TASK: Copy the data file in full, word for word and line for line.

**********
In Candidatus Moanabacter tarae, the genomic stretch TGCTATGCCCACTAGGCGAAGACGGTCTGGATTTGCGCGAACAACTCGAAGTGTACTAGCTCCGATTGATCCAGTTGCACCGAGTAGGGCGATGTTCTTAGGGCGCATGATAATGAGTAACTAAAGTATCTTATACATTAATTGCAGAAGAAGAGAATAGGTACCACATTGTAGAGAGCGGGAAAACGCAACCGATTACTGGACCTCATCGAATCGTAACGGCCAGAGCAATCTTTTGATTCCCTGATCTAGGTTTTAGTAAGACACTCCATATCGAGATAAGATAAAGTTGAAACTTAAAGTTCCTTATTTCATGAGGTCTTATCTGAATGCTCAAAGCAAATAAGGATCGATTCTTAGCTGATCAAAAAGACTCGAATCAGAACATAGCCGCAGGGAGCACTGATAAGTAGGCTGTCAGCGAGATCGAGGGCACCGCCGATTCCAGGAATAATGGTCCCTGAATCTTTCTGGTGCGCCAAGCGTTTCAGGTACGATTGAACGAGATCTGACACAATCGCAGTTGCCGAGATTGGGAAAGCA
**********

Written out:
In Candidatus Moanabacter tarae, the genomic stretch TGCTATGCCCACTAGGCGAAGACGGTCTGGATTTGCGCGAACAACTCGAAGTGTACTAGCTCCGATTGATCCAGTTGCACCGAGTAGGGCGATGTTCTTAGGGCGCATGATAATGAGTAACTAAAGTATCTTATACATTAATTGCAGAAGAAGAGAATAGGTACCACATTGTAGAGAGCGGGAAAACGCAACCGATTACTGGACCTCATCGAATCGTAACGGCCAGAGCAATCTTTTGATTCCCTGATCTAGGTTTTAGTAAGACACTCCATATCGAGATAAGATAAAGTTGAAACTTAAAGTTCCTTATTTCATGAGGTCTTATCTGAATGCTCAAAGCAAATAAGGATCGATTCTTAGCTGATCAAAAAGACTCGAATCAGAACATAGCCGCAGGGAGCACTGATAAGTAGGCTGTCAGCGAGATCGAGGGCACCGCCGATTCCAGGAATAATGGTCCCTGAATCTTTCTGGTGCGCCAAGCGTTTCAGGTACGATTGAACGAGATCTGACACAATCGCAGTTGCCGAGATTGGGAAAGCA